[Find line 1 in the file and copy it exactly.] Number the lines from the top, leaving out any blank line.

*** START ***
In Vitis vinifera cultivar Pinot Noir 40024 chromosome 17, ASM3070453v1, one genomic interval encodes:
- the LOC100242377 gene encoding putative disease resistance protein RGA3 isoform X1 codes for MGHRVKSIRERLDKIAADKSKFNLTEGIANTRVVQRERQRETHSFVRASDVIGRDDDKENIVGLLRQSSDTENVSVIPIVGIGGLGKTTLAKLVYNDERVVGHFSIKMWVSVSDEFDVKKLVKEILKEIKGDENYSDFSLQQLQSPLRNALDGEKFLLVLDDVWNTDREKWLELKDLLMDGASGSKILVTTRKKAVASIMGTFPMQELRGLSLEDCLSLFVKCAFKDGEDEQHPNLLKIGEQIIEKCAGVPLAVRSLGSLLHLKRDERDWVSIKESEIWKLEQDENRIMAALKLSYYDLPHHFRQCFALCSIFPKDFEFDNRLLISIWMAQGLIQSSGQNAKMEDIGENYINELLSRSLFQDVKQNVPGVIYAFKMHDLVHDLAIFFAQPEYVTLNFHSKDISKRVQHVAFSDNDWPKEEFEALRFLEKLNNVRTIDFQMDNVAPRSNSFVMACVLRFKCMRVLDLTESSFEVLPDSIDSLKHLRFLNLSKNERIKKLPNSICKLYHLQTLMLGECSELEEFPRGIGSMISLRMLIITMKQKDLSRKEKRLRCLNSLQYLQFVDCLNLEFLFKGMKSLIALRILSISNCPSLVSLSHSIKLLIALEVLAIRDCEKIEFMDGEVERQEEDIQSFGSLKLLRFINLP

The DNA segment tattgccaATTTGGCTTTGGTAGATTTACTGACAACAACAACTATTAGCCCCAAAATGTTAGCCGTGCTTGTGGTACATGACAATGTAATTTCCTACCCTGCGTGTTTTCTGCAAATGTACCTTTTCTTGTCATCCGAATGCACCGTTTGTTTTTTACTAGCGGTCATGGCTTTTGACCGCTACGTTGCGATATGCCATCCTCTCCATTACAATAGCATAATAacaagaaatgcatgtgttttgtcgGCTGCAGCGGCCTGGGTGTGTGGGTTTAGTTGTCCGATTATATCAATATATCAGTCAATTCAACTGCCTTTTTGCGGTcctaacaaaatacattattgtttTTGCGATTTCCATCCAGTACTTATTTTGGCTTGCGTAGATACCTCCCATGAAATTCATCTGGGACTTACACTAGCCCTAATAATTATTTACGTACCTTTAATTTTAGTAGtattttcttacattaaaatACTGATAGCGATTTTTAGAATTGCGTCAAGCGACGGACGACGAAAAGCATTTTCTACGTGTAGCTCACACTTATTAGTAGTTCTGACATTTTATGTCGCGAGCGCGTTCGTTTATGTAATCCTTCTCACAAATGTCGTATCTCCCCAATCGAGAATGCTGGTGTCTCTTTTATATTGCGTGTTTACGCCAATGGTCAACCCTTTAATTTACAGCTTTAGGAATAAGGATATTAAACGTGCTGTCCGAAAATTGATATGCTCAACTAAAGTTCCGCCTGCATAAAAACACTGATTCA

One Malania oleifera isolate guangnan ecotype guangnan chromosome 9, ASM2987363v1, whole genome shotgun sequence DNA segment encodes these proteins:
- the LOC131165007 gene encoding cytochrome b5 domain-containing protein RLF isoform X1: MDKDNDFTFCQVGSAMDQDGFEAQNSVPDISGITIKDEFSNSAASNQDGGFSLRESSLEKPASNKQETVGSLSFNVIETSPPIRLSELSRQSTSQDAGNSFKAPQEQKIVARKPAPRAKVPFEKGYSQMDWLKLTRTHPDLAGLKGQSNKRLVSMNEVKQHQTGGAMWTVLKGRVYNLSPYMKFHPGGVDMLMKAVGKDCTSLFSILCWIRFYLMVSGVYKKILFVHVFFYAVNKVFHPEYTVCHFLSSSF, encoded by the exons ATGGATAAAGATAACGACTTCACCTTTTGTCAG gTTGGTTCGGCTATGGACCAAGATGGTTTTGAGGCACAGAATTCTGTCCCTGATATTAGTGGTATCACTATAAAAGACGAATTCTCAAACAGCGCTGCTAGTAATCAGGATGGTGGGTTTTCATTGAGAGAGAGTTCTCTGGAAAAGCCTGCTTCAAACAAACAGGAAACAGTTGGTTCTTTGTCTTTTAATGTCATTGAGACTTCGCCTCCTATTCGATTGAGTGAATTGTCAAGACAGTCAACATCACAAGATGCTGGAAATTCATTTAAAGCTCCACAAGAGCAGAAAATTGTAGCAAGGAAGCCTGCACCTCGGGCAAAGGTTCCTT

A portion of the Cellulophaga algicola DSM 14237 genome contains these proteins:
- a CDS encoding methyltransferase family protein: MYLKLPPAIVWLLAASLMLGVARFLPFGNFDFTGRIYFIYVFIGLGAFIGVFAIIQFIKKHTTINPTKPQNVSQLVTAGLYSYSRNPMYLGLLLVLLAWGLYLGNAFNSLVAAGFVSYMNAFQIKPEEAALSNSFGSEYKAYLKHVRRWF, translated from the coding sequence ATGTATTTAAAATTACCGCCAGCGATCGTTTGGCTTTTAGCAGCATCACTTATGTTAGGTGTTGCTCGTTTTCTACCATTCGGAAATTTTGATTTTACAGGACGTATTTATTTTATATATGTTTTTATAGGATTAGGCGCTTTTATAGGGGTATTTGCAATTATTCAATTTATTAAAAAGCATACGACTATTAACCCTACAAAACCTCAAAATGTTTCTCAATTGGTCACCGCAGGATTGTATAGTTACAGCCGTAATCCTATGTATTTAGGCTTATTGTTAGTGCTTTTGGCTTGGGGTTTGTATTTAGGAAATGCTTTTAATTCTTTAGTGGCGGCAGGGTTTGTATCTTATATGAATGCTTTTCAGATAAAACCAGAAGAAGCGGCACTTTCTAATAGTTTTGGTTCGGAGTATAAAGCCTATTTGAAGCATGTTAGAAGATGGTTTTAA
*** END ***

In Vitis vinifera cultivar Pinot Noir 40024 chromosome 17, ASM3070453v1, one genomic interval encodes: